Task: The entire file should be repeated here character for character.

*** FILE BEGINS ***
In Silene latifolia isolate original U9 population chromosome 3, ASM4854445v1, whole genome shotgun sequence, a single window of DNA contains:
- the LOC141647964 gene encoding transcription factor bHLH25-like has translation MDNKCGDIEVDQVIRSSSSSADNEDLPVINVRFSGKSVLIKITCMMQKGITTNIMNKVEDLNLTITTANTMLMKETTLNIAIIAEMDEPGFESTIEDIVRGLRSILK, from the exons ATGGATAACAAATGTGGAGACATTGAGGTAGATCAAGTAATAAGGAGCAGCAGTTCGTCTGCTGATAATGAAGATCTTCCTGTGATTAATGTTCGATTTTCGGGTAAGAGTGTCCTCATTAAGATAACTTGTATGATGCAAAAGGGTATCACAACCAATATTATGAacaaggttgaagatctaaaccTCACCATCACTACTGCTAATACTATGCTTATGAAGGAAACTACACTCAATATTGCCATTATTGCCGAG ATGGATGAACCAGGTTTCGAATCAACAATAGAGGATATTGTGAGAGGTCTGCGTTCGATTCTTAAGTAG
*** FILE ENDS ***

In Silene latifolia isolate original U9 population chromosome 3, ASM4854445v1, whole genome shotgun sequence, a single window of DNA contains:
- the LOC141647964 gene encoding transcription factor bHLH25-like has translation MDNKCGDIEVDQVIRSSSSSADNEDLPVINVRFSGKSVLIKITCMMQKGITTNIMNKVEDLNLTITTANTMLMKETTLNIAIIAEMDEPGFESTIEDIVRGLRSILK, from the exons ATGGATAACAAATGTGGAGACATTGAGGTAGATCAAGTAATAAGGAGCAGCAGTTCGTCTGCTGATAATGAAGATCTTCCTGTGATTAATGTTCGATTTTCGGGTAAGAGTGTCCTCATTAAGATAACTTGTATGATGCAAAAGGGTATCACAACCAATATTATGAacaaggttgaagatctaaaccTCACCATCACTACTGCTAATACTATGCTTATGAAGGAAACTACACTCAATATTGCCATTATTGCCGAG ATGGATGAACCAGGTTTCGAATCAACAATAGAGGATATTGTGAGAGGTCTGCGTTCGATTCTTAAGTAG